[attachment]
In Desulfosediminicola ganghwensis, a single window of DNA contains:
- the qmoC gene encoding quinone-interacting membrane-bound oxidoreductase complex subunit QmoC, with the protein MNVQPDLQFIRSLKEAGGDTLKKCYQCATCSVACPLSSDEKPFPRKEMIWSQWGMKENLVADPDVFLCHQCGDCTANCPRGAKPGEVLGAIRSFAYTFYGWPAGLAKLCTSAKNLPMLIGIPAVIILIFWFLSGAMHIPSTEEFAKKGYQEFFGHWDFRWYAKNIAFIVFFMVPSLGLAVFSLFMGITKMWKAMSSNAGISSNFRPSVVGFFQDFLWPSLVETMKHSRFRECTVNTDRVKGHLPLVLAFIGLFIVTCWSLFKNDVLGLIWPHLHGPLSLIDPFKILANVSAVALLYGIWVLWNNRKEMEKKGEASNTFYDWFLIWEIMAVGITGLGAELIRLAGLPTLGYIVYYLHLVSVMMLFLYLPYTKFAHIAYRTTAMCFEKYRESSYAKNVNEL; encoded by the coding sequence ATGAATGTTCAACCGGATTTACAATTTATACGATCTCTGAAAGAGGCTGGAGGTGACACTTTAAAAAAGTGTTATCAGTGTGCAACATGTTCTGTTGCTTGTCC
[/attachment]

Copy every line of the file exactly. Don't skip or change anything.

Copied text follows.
In Desulfosediminicola ganghwensis, a single window of DNA contains:
- the qmoC gene encoding quinone-interacting membrane-bound oxidoreductase complex subunit QmoC, with the protein MNVQPDLQFIRSLKEAGGDTLKKCYQCATCSVACPLSSDEKPFPRKEMIWSQWGMKENLVADPDVFLCHQCGDCTANCPRGAKPGEVLGAIRSFAYTFYGWPAGLAKLCTSAKNLPMLIGIPAVIILIFWFLSGAMHIPSTEEFAKKGYQEFFGHWDFRWYAKNIAFIVFFMVPSLGLAVFSLFMGITKMWKAMSSNAGISSNFRPSVVGFFQDFLWPSLVETMKHSRFRECTVNTDRVKGHLPLVLAFIGLFIVTCWSLFKNDVLGLIWPHLHGPLSLIDPFKILANVSAVALLYGIWVLWNNRKEMEKKGEASNTFYDWFLIWEIMAVGITGLGAELIRLAGLPTLGYIVYYLHLVSVMMLFLYLPYTKFAHIAYRTTAMCFEKYRESSYAKNVNEL; encoded by the coding sequence ATGAATGTTCAACCGGATTTACAATTTATACGATCTCTGAAAGAGGCTGGAGGTGACACTTTAAAAAAGTGTTATCAGTGTGCAACATGTTCTGTTGCTTGTCC